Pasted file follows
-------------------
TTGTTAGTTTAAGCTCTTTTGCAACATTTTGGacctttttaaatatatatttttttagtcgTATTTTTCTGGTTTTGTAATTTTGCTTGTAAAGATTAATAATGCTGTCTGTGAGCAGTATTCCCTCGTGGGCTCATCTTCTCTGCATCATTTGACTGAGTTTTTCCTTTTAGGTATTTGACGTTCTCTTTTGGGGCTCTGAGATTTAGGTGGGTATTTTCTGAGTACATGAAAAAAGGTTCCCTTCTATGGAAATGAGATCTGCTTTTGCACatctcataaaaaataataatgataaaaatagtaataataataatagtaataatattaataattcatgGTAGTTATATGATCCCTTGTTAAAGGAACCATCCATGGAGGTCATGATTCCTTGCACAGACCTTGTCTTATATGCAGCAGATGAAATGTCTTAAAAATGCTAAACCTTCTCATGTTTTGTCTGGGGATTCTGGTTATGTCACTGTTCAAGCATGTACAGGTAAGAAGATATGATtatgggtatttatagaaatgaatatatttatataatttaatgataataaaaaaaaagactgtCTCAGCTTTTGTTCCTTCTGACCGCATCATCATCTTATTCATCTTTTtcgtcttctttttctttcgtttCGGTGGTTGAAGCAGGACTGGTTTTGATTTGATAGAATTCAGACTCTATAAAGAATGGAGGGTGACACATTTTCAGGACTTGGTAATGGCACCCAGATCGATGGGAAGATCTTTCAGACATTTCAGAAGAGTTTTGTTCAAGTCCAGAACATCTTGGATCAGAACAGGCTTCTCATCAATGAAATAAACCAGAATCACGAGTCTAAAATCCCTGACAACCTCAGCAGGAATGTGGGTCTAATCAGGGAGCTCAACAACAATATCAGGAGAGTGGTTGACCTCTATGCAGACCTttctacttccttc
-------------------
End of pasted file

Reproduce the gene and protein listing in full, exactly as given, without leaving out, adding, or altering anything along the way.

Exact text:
TTGTTAGTTTAAGCTCTTTTGCAACATTTTGGacctttttaaatatatatttttttagtcgTATTTTTCTGGTTTTGTAATTTTGCTTGTAAAGATTAATAATGCTGTCTGTGAGCAGTATTCCCTCGTGGGCTCATCTTCTCTGCATCATTTGACTGAGTTTTTCCTTTTAGGTATTTGACGTTCTCTTTTGGGGCTCTGAGATTTAGGTGGGTATTTTCTGAGTACATGAAAAAAGGTTCCCTTCTATGGAAATGAGATCTGCTTTTGCACatctcataaaaaataataatgataaaaatagtaataataataatagtaataatattaataattcatgGTAGTTATATGATCCCTTGTTAAAGGAACCATCCATGGAGGTCATGATTCCTTGCACAGACCTTGTCTTATATGCAGCAGATGAAATGTCTTAAAAATGCTAAACCTTCTCATGTTTTGTCTGGGGATTCTGGTTATGTCACTGTTCAAGCATGTACAGGTAAGAAGATATGATtatgggtatttatagaaatgaatatatttatataatttaatgataataaaaaaaaagactgtCTCAGCTTTTGTTCCTTCTGACCGCATCATCATCTTATTCATCTTTTtcgtcttctttttctttcgtttCGGTGGTTGAAGCAGGACTGGTTTTGATTTGATAGAATTCAGACTCTATAAAGAATGGAGGGTGACACATTTTCAGGACTTGGTAATGGCACCCAGATCGATGGGAAGATCTTTCAGACATTTCAGAAGAGTTTTGTTCAAGTCCAGAACATCTTGGATCAGAACAGGCTTCTCATCAATGAAATAAACCAGAATCACGAGTCTAAAATCCCTGACAACCTCAGCAGGAATGTGGGTCTAATCAGGGAGCTCAACAACAATATCAGGAGAGTGGTTGACCTCTATGCAGACCTttctacttccttc